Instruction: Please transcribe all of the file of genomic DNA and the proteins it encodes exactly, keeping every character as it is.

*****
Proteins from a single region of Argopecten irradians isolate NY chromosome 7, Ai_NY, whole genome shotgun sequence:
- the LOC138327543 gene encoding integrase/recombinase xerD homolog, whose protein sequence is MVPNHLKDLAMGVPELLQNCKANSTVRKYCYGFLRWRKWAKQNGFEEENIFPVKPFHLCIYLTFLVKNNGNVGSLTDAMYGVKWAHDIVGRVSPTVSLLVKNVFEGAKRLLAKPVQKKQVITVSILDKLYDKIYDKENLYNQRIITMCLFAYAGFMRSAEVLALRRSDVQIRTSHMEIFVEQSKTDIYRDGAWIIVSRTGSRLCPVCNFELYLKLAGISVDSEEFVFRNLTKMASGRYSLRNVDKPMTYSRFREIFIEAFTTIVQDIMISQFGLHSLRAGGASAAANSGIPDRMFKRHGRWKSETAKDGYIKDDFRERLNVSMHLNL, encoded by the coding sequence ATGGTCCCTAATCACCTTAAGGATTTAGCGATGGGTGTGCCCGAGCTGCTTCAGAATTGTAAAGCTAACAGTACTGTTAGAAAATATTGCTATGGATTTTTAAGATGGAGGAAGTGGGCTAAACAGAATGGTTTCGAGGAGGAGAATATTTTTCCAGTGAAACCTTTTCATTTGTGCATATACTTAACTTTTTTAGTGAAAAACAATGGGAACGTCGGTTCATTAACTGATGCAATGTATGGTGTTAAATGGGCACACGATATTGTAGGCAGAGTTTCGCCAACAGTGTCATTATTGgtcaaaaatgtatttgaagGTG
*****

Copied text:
Proteins from a single region of Argopecten irradians isolate NY chromosome 7, Ai_NY, whole genome shotgun sequence:
- the LOC138327543 gene encoding integrase/recombinase xerD homolog, whose protein sequence is MVPNHLKDLAMGVPELLQNCKANSTVRKYCYGFLRWRKWAKQNGFEEENIFPVKPFHLCIYLTFLVKNNGNVGSLTDAMYGVKWAHDIVGRVSPTVSLLVKNVFEGAKRLLAKPVQKKQVITVSILDKLYDKIYDKENLYNQRIITMCLFAYAGFMRSAEVLALRRSDVQIRTSHMEIFVEQSKTDIYRDGAWIIVSRTGSRLCPVCNFELYLKLAGISVDSEEFVFRNLTKMASGRYSLRNVDKPMTYSRFREIFIEAFTTIVQDIMISQFGLHSLRAGGASAAANSGIPDRMFKRHGRWKSETAKDGYIKDDFRERLNVSMHLNL, encoded by the coding sequence ATGGTCCCTAATCACCTTAAGGATTTAGCGATGGGTGTGCCCGAGCTGCTTCAGAATTGTAAAGCTAACAGTACTGTTAGAAAATATTGCTATGGATTTTTAAGATGGAGGAAGTGGGCTAAACAGAATGGTTTCGAGGAGGAGAATATTTTTCCAGTGAAACCTTTTCATTTGTGCATATACTTAACTTTTTTAGTGAAAAACAATGGGAACGTCGGTTCATTAACTGATGCAATGTATGGTGTTAAATGGGCACACGATATTGTAGGCAGAGTTTCGCCAACAGTGTCATTATTGgtcaaaaatgtatttgaagGTG